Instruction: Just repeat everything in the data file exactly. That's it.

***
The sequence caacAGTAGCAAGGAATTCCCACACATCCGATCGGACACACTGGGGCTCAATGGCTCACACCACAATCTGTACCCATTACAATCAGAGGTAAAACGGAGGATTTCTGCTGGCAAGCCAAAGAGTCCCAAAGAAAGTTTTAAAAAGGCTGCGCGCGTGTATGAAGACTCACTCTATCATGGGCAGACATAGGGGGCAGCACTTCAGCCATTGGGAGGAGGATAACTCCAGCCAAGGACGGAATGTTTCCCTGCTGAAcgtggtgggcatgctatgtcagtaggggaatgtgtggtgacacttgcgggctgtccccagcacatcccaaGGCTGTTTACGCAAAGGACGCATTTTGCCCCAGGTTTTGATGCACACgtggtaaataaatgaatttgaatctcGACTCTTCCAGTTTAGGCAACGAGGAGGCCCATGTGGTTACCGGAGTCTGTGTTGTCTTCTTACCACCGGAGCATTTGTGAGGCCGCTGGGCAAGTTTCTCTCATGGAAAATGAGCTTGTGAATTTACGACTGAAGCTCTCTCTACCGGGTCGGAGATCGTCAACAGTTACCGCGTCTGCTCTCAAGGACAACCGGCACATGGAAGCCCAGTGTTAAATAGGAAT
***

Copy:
The sequence caacAGTAGCAAGGAATTCCCACACATCCGATCGGACACACTGGGGCTCAATGGCTCACACCACAATCTGTACCCATTACAATCAGAGGTAAAACGGAGGATTTCTGCTGGCAAGCCAAAGAGTCCCAAAGAAAGTTTTAAAAAGGCTGCGCGCGTGTATGAAGACTCACTCTATCATGGGCAGACATAGGGGGCAGCACTTCAGCCATTGGGAGGAGGATAACTCCAGCCAAGGACGGAATGTTTCCCTGCTGAAcgtggtgggcatgctatgtcagtaggggaatgtgtggtgacacttgcgggctgtccccagcacatcccaaGGCTGTTTACGCAAAGGACGCATTTTGCCCCAGGTTTTGATGCACACgtggtaaataaatgaatttgaatctcGACTCTTCCAGTTTAGGCAACGAGGAGGCCCATGTGGTTACCGGAGTCTGTGTTGTCTTCTTACCACCGGAGCATTTGTGAGGCCGCTGGGCAAGTTTCTCTCATGGAAAATGAGCTTGTGAATTTACGACTGAAGCTCTCTCTACCGGGTCGGAGATCGTCAACAGTTACCGCGTCTGCTCTCAAGGACAACCGGCACATGGAAGCCCAGTGTTAAATAGGAAT